Coming soon to a theater near you… maybe. How would you feel if you went to the movies and later found out that cameras installed at the front of the theater were watching your face and the faces of everyone else in the audience? Not just to take pictures, but to use a new generation of facial recognition software to see if you were laughing, crying, getting bored or falling asleep? That sounds creepy, but it’s also some really useful data if you happen to be in the business of making films that hold everyone’s attention. And Disney is already prototyping it for screening new releases. (Fast Code Design)

Disney Research has developed a neural network that seems to be chasing a similar idea–but for the world of movies. The system has been trained to watch an audience of theatergoers as they watch a film. It can track reactions like smiling and laughter on hundreds of faces in a dark theater, allowing Disney to quantify whether or not a film is working as intended on a granular scale. It’s easy to imagine such technology eventually reaching well beyond the movie theater, into the real world, where Disney parks could react to your mood with real-time Disney magic…

As Disney Research scientist Peter Carr put it to Phys.org: “It’s more data than a human is going to look through. That’s where computers come in–to summarize the data without losing important details.” Impressively, the neural net isn’t just capable of summarizing takeaways. Within just a few minutes of watching a filmgoer, it could predict their facial expressions throughout the rest of the film.

But what’s the harm, right? I mean, if you’re sitting in the theater anyway and all they’re doing is trying to gauge how much you’re enjoying the film, is anyone really being hurt? Fair enough. So that one probably doesn’t creep you out too much.

If you’re the type to be rather sanguine about that, let’s bring the next story a bit closer to home. Do you have one of those charming little Roomba robot vacuum cleaners? You know the ones. They plug themselves into a charging station and then periodically move out and creep around the house, vacuuming up as they go. It’s just such a cool idea!

But if you have one of the newer models, did you know that the Roomba is also making a map of your house which it records and improves on every time it cleans? It knows where there is furniture, which areas you spend the most time in (because they become dirty faster) and the best path to get from one part of the house to the next. Are you beginning to get an uneasy feeling?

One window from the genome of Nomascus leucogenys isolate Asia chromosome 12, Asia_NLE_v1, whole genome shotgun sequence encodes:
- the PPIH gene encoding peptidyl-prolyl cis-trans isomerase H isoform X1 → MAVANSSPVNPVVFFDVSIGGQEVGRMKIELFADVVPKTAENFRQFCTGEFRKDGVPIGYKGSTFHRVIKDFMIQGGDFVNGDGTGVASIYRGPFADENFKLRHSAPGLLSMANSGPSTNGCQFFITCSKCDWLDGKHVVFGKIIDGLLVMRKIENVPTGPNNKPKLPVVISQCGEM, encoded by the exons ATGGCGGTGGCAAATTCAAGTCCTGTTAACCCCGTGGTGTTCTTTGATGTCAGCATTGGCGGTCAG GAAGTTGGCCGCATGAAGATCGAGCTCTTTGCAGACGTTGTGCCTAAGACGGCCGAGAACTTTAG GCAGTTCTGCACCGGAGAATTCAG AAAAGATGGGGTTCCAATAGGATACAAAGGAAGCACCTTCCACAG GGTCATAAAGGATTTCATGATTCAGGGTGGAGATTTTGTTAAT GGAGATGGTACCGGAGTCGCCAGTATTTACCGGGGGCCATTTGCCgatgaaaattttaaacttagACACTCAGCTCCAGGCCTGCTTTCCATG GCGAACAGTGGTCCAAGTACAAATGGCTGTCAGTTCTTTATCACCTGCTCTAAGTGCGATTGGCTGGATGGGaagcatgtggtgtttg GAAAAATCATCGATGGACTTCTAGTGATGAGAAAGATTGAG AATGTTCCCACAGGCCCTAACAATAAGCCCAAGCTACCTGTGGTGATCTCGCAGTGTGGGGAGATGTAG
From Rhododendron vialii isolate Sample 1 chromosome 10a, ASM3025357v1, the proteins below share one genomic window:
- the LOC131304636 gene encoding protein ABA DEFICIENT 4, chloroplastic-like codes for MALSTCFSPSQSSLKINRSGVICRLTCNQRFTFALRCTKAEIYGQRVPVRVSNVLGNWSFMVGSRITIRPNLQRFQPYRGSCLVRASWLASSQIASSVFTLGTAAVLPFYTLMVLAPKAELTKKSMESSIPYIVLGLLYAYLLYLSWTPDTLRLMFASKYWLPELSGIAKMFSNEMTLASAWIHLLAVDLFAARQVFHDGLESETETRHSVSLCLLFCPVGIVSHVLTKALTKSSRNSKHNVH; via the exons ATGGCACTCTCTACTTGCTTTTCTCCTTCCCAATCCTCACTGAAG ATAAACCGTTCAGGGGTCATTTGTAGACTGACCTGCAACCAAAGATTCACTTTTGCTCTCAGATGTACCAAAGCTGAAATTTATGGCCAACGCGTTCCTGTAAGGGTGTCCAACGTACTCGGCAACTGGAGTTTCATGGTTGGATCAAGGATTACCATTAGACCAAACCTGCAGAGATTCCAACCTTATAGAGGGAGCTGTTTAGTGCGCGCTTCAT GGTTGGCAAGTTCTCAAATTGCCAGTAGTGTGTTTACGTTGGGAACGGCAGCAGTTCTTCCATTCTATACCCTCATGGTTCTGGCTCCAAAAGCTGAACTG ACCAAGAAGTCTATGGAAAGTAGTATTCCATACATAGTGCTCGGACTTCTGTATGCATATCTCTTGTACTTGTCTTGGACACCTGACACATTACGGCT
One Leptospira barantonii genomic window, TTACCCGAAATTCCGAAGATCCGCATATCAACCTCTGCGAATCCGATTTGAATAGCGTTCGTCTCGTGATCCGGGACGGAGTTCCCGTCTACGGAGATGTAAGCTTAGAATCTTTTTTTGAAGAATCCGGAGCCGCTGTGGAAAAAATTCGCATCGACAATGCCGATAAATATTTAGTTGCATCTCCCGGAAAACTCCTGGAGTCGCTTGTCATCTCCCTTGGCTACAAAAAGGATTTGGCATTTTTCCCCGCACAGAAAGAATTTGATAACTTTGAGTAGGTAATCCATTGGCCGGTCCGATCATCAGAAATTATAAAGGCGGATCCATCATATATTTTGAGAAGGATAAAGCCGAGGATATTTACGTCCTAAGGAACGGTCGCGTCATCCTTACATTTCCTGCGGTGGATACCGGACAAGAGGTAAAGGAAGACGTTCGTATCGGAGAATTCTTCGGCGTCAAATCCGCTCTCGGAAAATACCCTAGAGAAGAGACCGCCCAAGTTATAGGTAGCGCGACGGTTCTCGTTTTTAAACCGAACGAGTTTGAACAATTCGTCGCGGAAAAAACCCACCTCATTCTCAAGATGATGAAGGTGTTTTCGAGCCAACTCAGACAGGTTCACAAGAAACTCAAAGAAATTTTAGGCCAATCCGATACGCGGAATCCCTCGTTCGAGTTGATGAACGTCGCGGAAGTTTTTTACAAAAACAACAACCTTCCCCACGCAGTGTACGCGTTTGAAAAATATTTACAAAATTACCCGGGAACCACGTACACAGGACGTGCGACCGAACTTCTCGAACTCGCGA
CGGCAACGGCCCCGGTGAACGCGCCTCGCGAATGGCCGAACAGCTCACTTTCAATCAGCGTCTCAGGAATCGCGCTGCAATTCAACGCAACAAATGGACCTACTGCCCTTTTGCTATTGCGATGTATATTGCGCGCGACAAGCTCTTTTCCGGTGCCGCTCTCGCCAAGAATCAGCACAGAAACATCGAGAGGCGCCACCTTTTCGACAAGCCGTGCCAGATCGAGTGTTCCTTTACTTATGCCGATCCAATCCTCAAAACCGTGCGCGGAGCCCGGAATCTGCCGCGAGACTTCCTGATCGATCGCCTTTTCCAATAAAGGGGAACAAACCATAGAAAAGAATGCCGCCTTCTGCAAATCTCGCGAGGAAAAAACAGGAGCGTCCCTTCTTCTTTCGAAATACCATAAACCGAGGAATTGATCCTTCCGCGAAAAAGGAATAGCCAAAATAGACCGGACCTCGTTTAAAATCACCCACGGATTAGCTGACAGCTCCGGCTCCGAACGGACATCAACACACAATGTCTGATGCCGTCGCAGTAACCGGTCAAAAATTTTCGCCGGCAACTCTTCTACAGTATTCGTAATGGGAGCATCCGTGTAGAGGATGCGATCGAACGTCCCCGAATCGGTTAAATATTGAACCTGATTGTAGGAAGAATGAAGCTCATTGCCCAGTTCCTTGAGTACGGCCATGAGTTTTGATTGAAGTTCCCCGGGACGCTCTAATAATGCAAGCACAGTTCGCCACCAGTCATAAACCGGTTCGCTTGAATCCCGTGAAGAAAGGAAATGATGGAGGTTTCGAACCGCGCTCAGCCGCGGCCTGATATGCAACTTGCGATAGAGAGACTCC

You probably should because Roomba is most likely about to begin selling those maps to companies like Google and Amazon. (Gizmodo)

The Roomba is generally regarded as a cute little robot friend that no one but dogs would consider to be a potential menace. But for the last couple of years, the robovacs have been quietly mapping homes to maximize efficiency. Now, the device’s makers plan to sell that data to smart home device manufacturers, turning the friendly robot into a creeping, creepy little spy.

While it may seem like the information that a Roomba could gather is minimal, there’s a lot to be gleaned from the maps it’s constantly updating. It knows the floor plan of your home, the basic shape of everything on your floor, what areas require the most maintenance, and how often you require cleaning cycles, along with many other data points. And, according to Reuters, that data is the future of its business strategy.

Once the map of your home is being collected by the robot and distributed via the Internet of Things, all bets are off. Sure, they can sell the information to companies who want to target you for marketing. (Roomba thinks you need a new couch for this room.) But keep in mind that when the big DNS server blackout happened, it was done by enslaving smart devices on the Internet of Things. I bet you can’t wait until your refrigerator tells your Roomba to go park itself at the top of the stairs and wait until you’re walking down for your morning cup of coffee. The police and the coroner will record your death as a tragic slip and fall accident. Nobody would ever think to blame the adorable little robot who was vacuuming up the blood when they arrived.

So, sleep tight, shoppers. I’m off to shoot my vacuum cleaner.